Paris, Dublin

L'Ecrivain: chic French cuisine with a hint of Irish modernism

L'Ecrivain: chic French cuisine with a hint of Irish modernism

It has been 28 years since Derry and Sallyanne Clarke opened L'Ecrivain in the heart of Dublin city. Since then, the D2 restaurant has established itself as one of the best in Dublin, grabbing a Michelin star along the way. 

While it had been on our bucket list for a long time, an incredible offer on The Taste convinced us to take the plunge - a 3-course dinner for 2 for 75 euros instead of 150, it would just be rude not to. Before I begin my review I think it is important to state that during our time in L'Ecrivain, we didn't perceive any sort of condescendence because we were there with a voucher. On every aspect, we weren't denied any of the trappings of a fine dining experience. 

Upon arrival, we were escorted to our table that was located in a small room near the kitchen on the first floor, which allowed us to be greeted by the chef and to see that he was there to check every plate that was sent to the tables - 28 years later, he is still at the helm of the ship.

Our meal started with a bread basket, a tasty mise en bouche and a bottle of Vacqueras, nicely suggested by the sommelier to fit our choice of food. Unfortunately, my boyfriend and I went for the exact same menu, which we usually avoid as it allows us to try more dishes. But resisting to the lobster, tournedos Rossini and chocolate tart was simply too hard.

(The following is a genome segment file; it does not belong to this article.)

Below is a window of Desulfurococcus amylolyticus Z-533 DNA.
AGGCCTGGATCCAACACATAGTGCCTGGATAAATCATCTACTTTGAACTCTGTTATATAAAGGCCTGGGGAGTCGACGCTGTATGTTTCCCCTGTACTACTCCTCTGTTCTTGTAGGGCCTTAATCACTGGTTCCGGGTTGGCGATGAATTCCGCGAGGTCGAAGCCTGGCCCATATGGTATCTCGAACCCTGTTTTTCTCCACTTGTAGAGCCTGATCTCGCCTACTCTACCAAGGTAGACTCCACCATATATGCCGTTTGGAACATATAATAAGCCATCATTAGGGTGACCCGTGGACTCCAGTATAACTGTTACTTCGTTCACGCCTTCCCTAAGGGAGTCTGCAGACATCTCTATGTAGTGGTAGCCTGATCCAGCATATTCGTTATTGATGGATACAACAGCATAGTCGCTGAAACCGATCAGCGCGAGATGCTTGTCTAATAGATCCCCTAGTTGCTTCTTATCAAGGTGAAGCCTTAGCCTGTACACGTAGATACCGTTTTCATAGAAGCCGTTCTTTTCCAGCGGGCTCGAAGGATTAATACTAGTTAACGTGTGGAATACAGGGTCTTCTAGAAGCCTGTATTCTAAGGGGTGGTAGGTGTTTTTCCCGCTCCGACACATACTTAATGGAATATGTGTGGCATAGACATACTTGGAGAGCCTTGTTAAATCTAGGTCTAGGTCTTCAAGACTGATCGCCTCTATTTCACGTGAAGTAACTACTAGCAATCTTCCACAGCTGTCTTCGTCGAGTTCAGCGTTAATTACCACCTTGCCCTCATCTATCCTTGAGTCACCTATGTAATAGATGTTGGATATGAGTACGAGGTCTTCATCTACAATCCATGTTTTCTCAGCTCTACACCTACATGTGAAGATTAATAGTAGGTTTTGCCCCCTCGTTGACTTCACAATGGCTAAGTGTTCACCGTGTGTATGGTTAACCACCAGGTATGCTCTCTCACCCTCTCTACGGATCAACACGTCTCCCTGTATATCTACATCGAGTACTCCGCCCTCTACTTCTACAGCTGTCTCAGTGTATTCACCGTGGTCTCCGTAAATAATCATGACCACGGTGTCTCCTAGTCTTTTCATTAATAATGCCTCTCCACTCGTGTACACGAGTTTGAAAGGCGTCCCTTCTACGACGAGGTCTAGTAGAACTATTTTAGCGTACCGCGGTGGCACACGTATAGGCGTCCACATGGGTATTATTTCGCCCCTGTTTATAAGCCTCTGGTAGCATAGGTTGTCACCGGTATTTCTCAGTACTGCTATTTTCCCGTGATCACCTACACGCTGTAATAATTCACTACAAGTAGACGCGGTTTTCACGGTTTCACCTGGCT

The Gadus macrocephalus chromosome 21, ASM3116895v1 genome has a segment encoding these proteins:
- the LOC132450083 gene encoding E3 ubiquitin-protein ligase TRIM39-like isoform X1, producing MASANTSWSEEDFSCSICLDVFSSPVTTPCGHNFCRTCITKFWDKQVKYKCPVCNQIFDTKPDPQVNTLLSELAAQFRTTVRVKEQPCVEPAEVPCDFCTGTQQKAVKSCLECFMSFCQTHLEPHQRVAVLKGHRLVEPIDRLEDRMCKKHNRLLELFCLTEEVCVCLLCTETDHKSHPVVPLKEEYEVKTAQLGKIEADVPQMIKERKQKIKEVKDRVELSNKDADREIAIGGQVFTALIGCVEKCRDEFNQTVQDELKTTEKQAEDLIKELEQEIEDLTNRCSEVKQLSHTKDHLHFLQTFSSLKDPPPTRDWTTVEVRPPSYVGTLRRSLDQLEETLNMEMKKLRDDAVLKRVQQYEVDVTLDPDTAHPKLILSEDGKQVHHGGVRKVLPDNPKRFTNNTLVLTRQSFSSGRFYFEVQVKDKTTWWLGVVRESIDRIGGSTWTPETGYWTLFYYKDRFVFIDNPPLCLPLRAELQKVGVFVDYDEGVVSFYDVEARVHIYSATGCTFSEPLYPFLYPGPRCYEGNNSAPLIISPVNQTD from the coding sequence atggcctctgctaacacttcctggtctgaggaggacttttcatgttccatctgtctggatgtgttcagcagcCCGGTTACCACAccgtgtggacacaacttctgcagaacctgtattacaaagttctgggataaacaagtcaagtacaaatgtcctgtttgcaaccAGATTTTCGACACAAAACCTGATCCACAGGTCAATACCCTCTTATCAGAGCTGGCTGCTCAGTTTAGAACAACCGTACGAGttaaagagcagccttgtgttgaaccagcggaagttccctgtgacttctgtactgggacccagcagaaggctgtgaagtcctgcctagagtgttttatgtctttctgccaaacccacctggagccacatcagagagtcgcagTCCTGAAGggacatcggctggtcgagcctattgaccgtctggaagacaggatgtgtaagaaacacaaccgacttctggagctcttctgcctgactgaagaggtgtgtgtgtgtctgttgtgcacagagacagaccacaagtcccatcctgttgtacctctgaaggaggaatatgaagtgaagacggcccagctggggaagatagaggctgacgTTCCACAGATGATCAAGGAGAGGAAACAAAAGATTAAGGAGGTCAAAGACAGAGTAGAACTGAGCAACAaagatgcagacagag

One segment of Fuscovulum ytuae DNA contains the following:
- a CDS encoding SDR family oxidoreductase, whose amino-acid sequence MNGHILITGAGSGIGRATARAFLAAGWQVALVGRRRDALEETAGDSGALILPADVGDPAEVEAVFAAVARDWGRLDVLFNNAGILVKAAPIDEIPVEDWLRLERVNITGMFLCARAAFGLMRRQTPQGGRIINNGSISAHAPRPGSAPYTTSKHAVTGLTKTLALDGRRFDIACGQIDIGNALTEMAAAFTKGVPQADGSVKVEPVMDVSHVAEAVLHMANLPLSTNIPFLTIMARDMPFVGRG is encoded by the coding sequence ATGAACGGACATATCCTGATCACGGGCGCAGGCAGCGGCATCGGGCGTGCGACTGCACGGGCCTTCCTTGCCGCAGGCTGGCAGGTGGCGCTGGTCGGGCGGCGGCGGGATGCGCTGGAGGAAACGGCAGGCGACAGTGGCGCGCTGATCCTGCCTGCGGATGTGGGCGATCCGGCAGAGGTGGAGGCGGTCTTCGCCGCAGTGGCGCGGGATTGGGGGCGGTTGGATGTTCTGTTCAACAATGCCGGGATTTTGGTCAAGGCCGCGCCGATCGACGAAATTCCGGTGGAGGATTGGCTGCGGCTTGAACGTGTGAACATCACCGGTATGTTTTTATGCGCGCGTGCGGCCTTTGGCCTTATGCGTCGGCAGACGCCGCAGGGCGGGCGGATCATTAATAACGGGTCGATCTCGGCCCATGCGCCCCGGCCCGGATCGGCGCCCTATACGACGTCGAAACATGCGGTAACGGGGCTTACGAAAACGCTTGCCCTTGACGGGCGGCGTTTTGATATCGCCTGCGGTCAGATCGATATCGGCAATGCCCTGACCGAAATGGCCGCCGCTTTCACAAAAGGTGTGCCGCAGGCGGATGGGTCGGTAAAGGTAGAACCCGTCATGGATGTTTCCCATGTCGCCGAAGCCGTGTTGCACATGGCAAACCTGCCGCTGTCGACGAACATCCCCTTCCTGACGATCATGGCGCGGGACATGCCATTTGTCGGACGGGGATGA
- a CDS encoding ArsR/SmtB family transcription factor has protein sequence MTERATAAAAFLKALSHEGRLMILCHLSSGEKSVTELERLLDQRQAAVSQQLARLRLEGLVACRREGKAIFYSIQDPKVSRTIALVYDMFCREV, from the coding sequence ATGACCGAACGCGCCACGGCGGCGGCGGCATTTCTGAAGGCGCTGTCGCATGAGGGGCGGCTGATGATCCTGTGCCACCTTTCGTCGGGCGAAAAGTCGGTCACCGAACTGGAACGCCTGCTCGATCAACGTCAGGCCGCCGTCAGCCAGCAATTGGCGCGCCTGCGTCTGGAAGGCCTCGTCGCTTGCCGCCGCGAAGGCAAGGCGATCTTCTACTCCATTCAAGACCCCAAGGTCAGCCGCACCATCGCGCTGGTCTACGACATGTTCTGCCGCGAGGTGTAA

We started off with Poached lobster, with grapes, chervil, peach, cucumber and almond. This fresh entree combined some of the best flavours of the summer, with the daintiness of the lobster complimented with the sweetness of the fruits and the crunchiness of the cucumber and fresh almonds. While we appreciated the elegance of the dish, we just felt it was lacking an element to bring it all together, maybe a dressing or a sauce like the foamy hollandaise we had in Forest and Marcy a few weeks ago. 

The entree

The entree

The main

The main

After a light entree and an appropriate shot of frozen tonic water, the main felt like a decadence of richness, in the best way. Tournedos Rossini is a classic French dish that you don't find very frequently on the menu in France anymore, unfortunately, as it is one of my favourites. The Dexter beef and generous slice of fresh foie gras were served with girolles, a truffled jus and a side of mashed potato, and it was pure perfection. In spite of the generous portion, we both agreed after licking down the last drop of sauce that a second serving wouldn't have gone amiss. 

The dessert

The dessert

The dessert didn't fail to impress us either. The fresh Irish cherries lightened the rich chocolate ganache and chocolate sorbet, while some crushed biscuit gave a bit more texture to the dessert. We ordered an espresso and were lucky to try more sweet delicacies, a fruit paste, a mini macaron and a chocolate mini ball. All along the meal, we could appreciate how the chef mastered the classics of French cuisine while giving them a relevant hint of modernity, using the best of Irish produces. 

This seasonal dinner menu, including coffee and petits fours, was an impressive showcase of what this restaurant has to offer. The service was flawless, elegant yet friendly - especially with my fellow Frenchmen and women - and we will be happy to pay full price on our next visit to try the chef tasting menu. 

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